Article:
Ariel Tweto is a self-proclaimed adrenaline junkie, but getting her blood pumping isn’t the only reason she flies. Last month, Tweto flew for a purpose — to raise awareness about aviation — as she participated in her first air race, the Air Race Classic.
Gallipoli sets a classic tale of innocence lost in war during the World War I (WWI) Gallipoli Campaign against the Ottoman Empire (modern-day Turkey). One of the few Hollywood movies to illustrate that WWI took place not only on the Western Front in France, Gallipoli tells the story of this major campaign through the experience of several Australian young men who travel halfway around the globe to fight for their country.
“The Millionaires’ Unit” was a moniker given by the New York press to group of wealthy Yale students who formed a private air militia in 1916 to learn to fly in preparation for the United States entering World War I. Author and historian Marc Wortman wrote a book about them in 2006, and a college friend of mine, Ron King, saw his grandfather’s face on the book’s cover. The archival material seemed rich, and we decided to make a documentary.
While the National Air and Space Museum Archives collections feature many WWI materials, the Paul R. Stockton Scrapbook is available to view online in its entirety in slideshow mode. Stockton documented his experiences from training at Mineola, New York, and the Third Aviation Instruction Center, Issoudun, France, to life at the front in France, to the post-war occupation of Germany.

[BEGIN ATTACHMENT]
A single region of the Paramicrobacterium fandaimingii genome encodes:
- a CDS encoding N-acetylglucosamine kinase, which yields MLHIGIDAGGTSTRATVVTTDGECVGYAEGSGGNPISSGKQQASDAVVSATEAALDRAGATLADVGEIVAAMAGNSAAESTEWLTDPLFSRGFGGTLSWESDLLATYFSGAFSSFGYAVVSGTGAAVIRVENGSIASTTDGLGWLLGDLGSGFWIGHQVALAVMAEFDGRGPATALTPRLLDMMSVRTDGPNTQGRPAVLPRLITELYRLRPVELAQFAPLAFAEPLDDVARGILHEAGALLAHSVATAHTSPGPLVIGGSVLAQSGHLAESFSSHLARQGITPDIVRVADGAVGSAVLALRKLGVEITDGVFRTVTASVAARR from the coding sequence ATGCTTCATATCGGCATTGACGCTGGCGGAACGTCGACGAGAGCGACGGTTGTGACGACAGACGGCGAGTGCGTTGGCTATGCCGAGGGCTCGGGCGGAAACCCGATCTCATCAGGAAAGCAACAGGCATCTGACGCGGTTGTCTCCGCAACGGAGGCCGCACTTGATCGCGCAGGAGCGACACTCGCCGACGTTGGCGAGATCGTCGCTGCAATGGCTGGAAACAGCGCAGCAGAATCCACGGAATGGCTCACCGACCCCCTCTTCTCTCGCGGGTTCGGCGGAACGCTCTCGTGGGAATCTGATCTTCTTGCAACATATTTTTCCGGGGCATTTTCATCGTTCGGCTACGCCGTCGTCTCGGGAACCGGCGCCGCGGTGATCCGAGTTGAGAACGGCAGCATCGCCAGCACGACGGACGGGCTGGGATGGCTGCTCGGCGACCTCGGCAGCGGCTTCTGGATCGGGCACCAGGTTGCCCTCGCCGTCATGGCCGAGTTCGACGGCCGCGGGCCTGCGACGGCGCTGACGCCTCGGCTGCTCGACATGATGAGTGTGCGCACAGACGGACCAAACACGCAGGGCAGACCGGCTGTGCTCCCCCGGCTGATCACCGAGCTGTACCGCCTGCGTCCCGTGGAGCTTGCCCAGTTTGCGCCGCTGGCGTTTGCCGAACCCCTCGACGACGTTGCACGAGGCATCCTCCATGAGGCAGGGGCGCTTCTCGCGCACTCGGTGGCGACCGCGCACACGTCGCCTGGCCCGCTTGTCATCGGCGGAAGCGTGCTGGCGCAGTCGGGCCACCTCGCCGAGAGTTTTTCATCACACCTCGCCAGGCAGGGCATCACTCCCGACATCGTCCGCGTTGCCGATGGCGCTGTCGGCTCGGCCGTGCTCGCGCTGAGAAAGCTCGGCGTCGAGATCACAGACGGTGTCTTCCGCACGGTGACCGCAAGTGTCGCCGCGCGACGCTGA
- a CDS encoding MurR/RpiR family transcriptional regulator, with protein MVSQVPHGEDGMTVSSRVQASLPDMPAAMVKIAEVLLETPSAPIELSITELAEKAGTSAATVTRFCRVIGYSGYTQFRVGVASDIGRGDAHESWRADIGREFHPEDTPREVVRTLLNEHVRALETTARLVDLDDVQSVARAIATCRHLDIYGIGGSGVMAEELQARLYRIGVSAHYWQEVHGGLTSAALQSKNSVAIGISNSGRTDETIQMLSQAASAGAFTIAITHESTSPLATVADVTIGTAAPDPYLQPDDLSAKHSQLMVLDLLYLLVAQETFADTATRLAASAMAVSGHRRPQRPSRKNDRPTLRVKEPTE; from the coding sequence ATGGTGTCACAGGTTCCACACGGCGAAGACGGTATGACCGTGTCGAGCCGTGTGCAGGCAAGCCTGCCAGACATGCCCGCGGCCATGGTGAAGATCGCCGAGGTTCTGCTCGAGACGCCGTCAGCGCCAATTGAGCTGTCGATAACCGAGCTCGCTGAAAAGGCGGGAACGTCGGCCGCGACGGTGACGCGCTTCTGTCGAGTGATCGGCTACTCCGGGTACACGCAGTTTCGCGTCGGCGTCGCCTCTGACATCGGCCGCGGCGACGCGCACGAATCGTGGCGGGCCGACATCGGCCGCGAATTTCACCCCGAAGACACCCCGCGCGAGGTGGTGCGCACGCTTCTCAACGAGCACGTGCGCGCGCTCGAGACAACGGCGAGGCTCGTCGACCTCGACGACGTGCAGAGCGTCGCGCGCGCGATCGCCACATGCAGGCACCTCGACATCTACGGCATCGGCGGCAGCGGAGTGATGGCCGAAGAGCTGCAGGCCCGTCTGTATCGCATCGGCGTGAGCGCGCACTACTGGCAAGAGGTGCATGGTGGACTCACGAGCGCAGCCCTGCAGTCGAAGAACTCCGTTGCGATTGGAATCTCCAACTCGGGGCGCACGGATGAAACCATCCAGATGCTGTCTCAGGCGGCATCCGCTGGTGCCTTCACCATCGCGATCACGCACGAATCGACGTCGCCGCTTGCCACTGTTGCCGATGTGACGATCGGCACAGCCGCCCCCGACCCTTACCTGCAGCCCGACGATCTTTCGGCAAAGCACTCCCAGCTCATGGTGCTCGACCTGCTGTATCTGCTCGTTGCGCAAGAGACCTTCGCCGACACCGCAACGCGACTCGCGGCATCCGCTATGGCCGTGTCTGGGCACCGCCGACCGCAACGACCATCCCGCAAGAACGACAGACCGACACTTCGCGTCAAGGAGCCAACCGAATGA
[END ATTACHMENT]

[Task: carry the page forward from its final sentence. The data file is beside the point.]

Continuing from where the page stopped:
Throughout history, women have often received less credit for similar work as their male counterparts. This includes the inventions of the computer and the internet, both of which can be attributed to female innovators.
In order to shed further light on these women, we wanted to introduce to you just a few of those who were pivotal to the way we live today, but were “erased” from history books:
Christopher Nolan’s latest movie, Dunkirk, will premiere in theaters this upcoming Friday, July 21. And although you may know it stars actors such as Tom Hardy, Harry Styles, and Cillian Murphy, you may not know that the National Air and Space Museum houses examples of two of the main airplanes featured in the film. We have a Royal Air Force (RAF) Supermarine Spitfire and a Messerschmitt Bf 109 of the Luftwaffe, although the Museum’s aircraft are slightly younger than those that participated in Operation Dynamo.
A Cold War era treatment of an earlier conflict, Paths of Glory engages injustice within the ranks during World War I through the efforts of a regimental commander in the French army, played by Kirk Douglas, to stem callous treatment of line troops by the French high command. Built upon class divisions, the film depicts an entrenched establishment that cannot be challenged no matter how irrational or heartless the orders from above.
On May 21, 1937, record-setting pilot and celebrity Amelia Earhart set out to become the first woman to fly around the world. By July 2, she and her navigator, Fred Noonan, had flown more than 35,406 kilometers (22,000 miles). They intended to make three final but long over-water flights across the Pacific Ocean to complete the voyage: from New Guinea to Howland Island, Howland to Hawaii, and Hawaii to San Francisco, California. Instead, they disappeared en route to Howland Island.